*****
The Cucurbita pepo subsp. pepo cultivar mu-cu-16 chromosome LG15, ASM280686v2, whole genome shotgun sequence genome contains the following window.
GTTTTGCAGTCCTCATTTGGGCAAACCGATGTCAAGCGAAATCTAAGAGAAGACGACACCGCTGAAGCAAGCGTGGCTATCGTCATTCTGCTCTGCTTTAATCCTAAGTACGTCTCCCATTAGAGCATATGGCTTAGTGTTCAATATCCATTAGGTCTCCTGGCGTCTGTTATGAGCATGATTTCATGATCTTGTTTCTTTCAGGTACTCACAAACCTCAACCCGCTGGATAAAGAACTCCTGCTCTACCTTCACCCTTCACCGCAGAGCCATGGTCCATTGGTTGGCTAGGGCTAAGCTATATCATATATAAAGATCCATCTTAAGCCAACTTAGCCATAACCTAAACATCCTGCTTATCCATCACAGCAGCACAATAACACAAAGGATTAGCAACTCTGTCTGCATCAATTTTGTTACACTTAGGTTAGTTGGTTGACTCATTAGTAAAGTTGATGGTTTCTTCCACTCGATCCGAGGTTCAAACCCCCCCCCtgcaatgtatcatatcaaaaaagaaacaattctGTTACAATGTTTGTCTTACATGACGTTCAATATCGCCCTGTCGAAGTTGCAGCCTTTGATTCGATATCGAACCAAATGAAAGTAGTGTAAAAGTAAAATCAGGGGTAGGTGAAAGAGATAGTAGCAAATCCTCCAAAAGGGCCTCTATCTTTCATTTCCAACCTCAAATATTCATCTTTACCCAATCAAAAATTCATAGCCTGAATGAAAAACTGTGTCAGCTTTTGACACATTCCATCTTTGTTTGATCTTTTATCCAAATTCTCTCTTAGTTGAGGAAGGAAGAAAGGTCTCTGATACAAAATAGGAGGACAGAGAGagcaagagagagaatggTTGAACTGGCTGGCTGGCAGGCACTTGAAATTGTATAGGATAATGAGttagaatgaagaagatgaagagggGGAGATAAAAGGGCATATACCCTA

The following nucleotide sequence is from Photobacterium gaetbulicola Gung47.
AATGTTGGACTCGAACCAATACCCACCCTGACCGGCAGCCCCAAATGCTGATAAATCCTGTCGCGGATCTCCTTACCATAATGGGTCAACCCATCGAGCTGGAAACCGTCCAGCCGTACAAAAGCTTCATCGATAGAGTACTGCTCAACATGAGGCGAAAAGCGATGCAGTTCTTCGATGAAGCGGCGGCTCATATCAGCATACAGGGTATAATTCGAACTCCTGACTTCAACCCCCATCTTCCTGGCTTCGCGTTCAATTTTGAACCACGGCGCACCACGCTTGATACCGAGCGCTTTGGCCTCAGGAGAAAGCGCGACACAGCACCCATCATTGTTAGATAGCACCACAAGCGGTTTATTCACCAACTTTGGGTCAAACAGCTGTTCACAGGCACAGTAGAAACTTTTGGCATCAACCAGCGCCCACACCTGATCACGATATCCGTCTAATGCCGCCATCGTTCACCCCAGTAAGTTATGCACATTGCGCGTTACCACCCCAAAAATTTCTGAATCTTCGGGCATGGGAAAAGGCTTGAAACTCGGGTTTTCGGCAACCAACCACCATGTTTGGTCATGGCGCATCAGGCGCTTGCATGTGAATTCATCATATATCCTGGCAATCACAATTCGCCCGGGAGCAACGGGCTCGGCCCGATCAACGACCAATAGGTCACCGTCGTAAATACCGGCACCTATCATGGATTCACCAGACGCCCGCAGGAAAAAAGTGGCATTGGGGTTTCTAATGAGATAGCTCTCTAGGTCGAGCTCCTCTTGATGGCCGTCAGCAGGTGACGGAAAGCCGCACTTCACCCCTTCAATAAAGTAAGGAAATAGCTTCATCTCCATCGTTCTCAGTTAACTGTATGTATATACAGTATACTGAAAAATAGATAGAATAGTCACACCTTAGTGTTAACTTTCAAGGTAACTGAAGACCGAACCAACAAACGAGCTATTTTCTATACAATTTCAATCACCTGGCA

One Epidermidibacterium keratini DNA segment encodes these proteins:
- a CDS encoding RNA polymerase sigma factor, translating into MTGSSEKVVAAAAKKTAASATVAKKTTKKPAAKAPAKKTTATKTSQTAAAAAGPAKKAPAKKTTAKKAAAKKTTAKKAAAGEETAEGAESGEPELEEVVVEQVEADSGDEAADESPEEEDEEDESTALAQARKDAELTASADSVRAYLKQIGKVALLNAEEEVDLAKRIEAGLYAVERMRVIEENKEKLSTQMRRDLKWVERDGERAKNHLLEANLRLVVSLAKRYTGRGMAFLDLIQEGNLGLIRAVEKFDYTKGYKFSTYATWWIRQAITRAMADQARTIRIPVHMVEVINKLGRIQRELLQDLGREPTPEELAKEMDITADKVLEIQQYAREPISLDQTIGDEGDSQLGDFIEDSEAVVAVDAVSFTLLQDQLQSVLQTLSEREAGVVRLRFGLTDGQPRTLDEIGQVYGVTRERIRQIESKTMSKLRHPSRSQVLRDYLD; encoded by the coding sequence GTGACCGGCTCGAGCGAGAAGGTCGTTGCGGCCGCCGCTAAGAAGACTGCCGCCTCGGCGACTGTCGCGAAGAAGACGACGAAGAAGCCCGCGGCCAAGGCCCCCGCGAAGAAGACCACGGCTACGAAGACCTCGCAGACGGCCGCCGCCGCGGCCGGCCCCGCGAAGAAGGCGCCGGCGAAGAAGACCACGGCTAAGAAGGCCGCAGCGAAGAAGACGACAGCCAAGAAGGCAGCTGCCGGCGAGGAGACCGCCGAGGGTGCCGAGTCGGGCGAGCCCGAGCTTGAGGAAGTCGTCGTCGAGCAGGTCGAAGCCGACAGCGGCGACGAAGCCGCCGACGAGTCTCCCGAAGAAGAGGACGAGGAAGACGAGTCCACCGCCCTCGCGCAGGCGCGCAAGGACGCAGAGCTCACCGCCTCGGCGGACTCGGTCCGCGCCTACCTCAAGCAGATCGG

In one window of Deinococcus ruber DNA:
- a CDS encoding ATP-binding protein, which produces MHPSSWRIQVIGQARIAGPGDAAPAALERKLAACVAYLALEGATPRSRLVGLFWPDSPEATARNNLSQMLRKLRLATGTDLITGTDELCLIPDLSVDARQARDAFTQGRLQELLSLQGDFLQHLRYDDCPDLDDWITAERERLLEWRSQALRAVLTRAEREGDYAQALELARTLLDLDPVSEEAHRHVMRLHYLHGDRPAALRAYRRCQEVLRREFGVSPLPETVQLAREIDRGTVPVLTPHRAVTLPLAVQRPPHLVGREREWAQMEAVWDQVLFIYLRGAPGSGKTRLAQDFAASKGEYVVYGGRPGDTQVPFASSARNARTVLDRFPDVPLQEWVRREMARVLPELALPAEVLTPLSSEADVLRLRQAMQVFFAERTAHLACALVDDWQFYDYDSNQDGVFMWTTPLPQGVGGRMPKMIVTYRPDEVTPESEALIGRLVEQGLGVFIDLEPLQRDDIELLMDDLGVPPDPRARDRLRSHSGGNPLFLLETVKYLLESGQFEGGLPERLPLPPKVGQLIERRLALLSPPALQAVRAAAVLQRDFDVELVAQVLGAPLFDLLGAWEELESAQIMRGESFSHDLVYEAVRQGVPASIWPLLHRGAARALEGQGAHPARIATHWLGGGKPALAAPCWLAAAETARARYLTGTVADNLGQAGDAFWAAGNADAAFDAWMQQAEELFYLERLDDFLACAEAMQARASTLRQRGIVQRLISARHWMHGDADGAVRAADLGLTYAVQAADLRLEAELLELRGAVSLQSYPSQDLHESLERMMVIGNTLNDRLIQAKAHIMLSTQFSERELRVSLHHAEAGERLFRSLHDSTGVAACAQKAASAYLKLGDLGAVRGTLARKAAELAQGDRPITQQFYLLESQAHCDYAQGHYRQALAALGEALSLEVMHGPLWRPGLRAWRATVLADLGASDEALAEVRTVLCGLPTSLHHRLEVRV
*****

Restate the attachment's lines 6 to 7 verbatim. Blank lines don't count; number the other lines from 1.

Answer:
- a CDS encoding RNA polymerase sigma factor, translating into MTGSSEKVVAAAAKKTAASATVAKKTTKKPAAKAPAKKTTATKTSQTAAAAAGPAKKAPAKKTTAKKAAAKKTTAKKAAAGEETAEGAESGEPELEEVVVEQVEADSGDEAADESPEEEDEEDESTALAQARKDAELTASADSVRAYLKQIGKVALLNAEEEVDLAKRIEAGLYAVERMRVIEENKEKLSTQMRRDLKWVERDGERAKNHLLEANLRLVVSLAKRYTGRGMAFLDLIQEGNLGLIRAVEKFDYTKGYKFSTYATWWIRQAITRAMADQARTIRIPVHMVEVINKLGRIQRELLQDLGREPTPEELAKEMDITADKVLEIQQYAREPISLDQTIGDEGDSQLGDFIEDSEAVVAVDAVSFTLLQDQLQSVLQTLSEREAGVVRLRFGLTDGQPRTLDEIGQVYGVTRERIRQIESKTMSKLRHPSRSQVLRDYLD; encoded by the coding sequence GTGACCGGCTCGAGCGAGAAGGTCGTTGCGGCCGCCGCTAAGAAGACTGCCGCCTCGGCGACTGTCGCGAAGAAGACGACGAAGAAGCCCGCGGCCAAGGCCCCCGCGAAGAAGACCACGGCTACGAAGACCTCGCAGACGGCCGCCGCCGCGGCCGGCCCCGCGAAGAAGGCGCCGGCGAAGAAGACCACGGCTAAGAAGGCCGCAGCGAAGAAGACGACAGCCAAGAAGGCAGCTGCCGGCGAGGAGACCGCCGAGGGTGCCGAGTCGGGCGAGCCCGAGCTTGAGGAAGTCGTCGTCGAGCAGGTCGAAGCCGACAGCGGCGACGAAGCCGCCGACGAGTCTCCCGAAGAAGAGGACGAGGAAGACGAGTCCACCGCCCTCGCGCAGGCGCGCAAGGACGCAGAGCTCACCGCCTCGGCGGACTCGGTCCGCGCCTACCTCAAGCAGATCGG

In one window of Deinococcus ruber DNA: